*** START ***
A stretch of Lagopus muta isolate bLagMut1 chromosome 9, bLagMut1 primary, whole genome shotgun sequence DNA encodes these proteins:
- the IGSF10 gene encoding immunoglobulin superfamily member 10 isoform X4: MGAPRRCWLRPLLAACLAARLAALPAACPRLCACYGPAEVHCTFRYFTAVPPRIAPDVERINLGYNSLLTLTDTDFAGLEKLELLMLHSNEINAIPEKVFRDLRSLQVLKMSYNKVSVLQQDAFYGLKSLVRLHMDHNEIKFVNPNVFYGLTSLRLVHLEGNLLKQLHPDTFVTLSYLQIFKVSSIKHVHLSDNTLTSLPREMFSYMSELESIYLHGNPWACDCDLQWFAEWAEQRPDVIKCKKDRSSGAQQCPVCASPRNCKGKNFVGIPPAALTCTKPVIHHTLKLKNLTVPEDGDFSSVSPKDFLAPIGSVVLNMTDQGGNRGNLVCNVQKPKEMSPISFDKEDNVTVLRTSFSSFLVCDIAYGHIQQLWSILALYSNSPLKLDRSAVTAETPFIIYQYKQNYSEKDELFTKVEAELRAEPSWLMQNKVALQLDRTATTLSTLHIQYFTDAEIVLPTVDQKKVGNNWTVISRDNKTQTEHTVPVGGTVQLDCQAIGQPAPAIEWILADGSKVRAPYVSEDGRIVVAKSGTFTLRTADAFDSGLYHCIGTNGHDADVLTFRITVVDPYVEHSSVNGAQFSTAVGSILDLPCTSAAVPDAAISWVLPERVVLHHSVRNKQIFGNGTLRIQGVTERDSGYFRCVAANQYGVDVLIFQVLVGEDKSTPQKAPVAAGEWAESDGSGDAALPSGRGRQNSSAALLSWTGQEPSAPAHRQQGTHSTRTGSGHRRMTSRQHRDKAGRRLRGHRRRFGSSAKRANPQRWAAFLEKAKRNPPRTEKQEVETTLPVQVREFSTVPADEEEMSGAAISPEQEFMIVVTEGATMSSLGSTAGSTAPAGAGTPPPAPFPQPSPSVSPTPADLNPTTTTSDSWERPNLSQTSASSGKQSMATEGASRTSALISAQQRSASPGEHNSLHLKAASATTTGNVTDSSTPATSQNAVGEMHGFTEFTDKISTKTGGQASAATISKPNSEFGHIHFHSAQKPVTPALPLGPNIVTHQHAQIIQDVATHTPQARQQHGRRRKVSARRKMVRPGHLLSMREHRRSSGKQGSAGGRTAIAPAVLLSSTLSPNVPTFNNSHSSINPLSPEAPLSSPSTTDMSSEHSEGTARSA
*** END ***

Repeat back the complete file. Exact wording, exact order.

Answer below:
A stretch of Lagopus muta isolate bLagMut1 chromosome 9, bLagMut1 primary, whole genome shotgun sequence DNA encodes these proteins:
- the IGSF10 gene encoding immunoglobulin superfamily member 10 isoform X4: MGAPRRCWLRPLLAACLAARLAALPAACPRLCACYGPAEVHCTFRYFTAVPPRIAPDVERINLGYNSLLTLTDTDFAGLEKLELLMLHSNEINAIPEKVFRDLRSLQVLKMSYNKVSVLQQDAFYGLKSLVRLHMDHNEIKFVNPNVFYGLTSLRLVHLEGNLLKQLHPDTFVTLSYLQIFKVSSIKHVHLSDNTLTSLPREMFSYMSELESIYLHGNPWACDCDLQWFAEWAEQRPDVIKCKKDRSSGAQQCPVCASPRNCKGKNFVGIPPAALTCTKPVIHHTLKLKNLTVPEDGDFSSVSPKDFLAPIGSVVLNMTDQGGNRGNLVCNVQKPKEMSPISFDKEDNVTVLRTSFSSFLVCDIAYGHIQQLWSILALYSNSPLKLDRSAVTAETPFIIYQYKQNYSEKDELFTKVEAELRAEPSWLMQNKVALQLDRTATTLSTLHIQYFTDAEIVLPTVDQKKVGNNWTVISRDNKTQTEHTVPVGGTVQLDCQAIGQPAPAIEWILADGSKVRAPYVSEDGRIVVAKSGTFTLRTADAFDSGLYHCIGTNGHDADVLTFRITVVDPYVEHSSVNGAQFSTAVGSILDLPCTSAAVPDAAISWVLPERVVLHHSVRNKQIFGNGTLRIQGVTERDSGYFRCVAANQYGVDVLIFQVLVGEDKSTPQKAPVAAGEWAESDGSGDAALPSGRGRQNSSAALLSWTGQEPSAPAHRQQGTHSTRTGSGHRRMTSRQHRDKAGRRLRGHRRRFGSSAKRANPQRWAAFLEKAKRNPPRTEKQEVETTLPVQVREFSTVPADEEEMSGAAISPEQEFMIVVTEGATMSSLGSTAGSTAPAGAGTPPPAPFPQPSPSVSPTPADLNPTTTTSDSWERPNLSQTSASSGKQSMATEGASRTSALISAQQRSASPGEHNSLHLKAASATTTGNVTDSSTPATSQNAVGEMHGFTEFTDKISTKTGGQASAATISKPNSEFGHIHFHSAQKPVTPALPLGPNIVTHQHAQIIQDVATHTPQARQQHGRRRKVSARRKMVRPGHLLSMREHRRSSGKQGSAGGRTAIAPAVLLSSTLSPNVPTFNNSHSSINPLSPEAPLSSPSTTDMSSEHSEGTARSA